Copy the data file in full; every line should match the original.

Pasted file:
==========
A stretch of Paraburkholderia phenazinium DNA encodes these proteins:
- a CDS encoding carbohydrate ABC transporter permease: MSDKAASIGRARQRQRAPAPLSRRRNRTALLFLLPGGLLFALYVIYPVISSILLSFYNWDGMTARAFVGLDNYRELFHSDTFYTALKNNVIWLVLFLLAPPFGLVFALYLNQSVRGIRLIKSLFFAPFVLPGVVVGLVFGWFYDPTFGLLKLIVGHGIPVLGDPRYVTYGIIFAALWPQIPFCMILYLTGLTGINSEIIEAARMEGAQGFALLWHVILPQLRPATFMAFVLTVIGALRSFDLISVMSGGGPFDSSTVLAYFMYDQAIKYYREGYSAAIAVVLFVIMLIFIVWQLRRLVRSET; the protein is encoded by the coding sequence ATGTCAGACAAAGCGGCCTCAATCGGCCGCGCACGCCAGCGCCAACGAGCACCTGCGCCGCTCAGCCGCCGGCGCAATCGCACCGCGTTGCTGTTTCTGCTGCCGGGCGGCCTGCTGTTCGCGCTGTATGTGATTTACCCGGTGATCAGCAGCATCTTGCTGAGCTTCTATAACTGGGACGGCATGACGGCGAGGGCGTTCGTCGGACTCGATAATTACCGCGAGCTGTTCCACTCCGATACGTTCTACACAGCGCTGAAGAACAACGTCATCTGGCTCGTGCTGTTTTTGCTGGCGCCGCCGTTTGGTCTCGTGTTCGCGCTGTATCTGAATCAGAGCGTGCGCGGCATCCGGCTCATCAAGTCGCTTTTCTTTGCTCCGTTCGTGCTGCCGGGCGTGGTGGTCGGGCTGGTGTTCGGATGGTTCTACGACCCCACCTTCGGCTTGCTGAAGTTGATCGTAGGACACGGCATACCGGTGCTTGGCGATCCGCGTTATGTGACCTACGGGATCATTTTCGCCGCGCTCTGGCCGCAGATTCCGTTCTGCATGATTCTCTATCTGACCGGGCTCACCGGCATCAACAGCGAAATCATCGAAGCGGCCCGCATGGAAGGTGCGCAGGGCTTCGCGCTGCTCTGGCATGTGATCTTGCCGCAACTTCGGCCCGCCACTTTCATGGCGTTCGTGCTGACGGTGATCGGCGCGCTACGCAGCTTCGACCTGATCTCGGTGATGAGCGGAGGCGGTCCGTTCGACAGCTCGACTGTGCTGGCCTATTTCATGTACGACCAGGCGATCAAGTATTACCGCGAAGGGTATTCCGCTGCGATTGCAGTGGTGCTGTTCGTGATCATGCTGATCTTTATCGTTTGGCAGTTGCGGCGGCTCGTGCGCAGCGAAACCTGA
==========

A stretch of Paraburkholderia phenazinium DNA encodes these proteins:
- a CDS encoding carbohydrate ABC transporter permease: MSDKAASIGRARQRQRAPAPLSRRRNRTALLFLLPGGLLFALYVIYPVISSILLSFYNWDGMTARAFVGLDNYRELFHSDTFYTALKNNVIWLVLFLLAPPFGLVFALYLNQSVRGIRLIKSLFFAPFVLPGVVVGLVFGWFYDPTFGLLKLIVGHGIPVLGDPRYVTYGIIFAALWPQIPFCMILYLTGLTGINSEIIEAARMEGAQGFALLWHVILPQLRPATFMAFVLTVIGALRSFDLISVMSGGGPFDSSTVLAYFMYDQAIKYYREGYSAAIAVVLFVIMLIFIVWQLRRLVRSET; the protein is encoded by the coding sequence ATGTCAGACAAAGCGGCCTCAATCGGCCGCGCACGCCAGCGCCAACGAGCACCTGCGCCGCTCAGCCGCCGGCGCAATCGCACCGCGTTGCTGTTTCTGCTGCCGGGCGGCCTGCTGTTCGCGCTGTATGTGATTTACCCGGTGATCAGCAGCATCTTGCTGAGCTTCTATAACTGGGACGGCATGACGGCGAGGGCGTTCGTCGGACTCGATAATTACCGCGAGCTGTTCCACTCCGATACGTTCTACACAGCGCTGAAGAACAACGTCATCTGGCTCGTGCTGTTTTTGCTGGCGCCGCCGTTTGGTCTCGTGTTCGCGCTGTATCTGAATCAGAGCGTGCGCGGCATCCGGCTCATCAAGTCGCTTTTCTTTGCTCCGTTCGTGCTGCCGGGCGTGGTGGTCGGGCTGGTGTTCGGATGGTTCTACGACCCCACCTTCGGCTTGCTGAAGTTGATCGTAGGACACGGCATACCGGTGCTTGGCGATCCGCGTTATGTGACCTACGGGATCATTTTCGCCGCGCTCTGGCCGCAGATTCCGTTCTGCATGATTCTCTATCTGACCGGGCTCACCGGCATCAACAGCGAAATCATCGAAGCGGCCCGCATGGAAGGTGCGCAGGGCTTCGCGCTGCTCTGGCATGTGATCTTGCCGCAACTTCGGCCCGCCACTTTCATGGCGTTCGTGCTGACGGTGATCGGCGCGCTACGCAGCTTCGACCTGATCTCGGTGATGAGCGGAGGCGGTCCGTTCGACAGCTCGACTGTGCTGGCCTATTTCATGTACGACCAGGCGATCAAGTATTACCGCGAAGGGTATTCCGCTGCGATTGCAGTGGTGCTGTTCGTGATCATGCTGATCTTTATCGTTTGGCAGTTGCGGCGGCTCGTGCGCAGCGAAACCTGA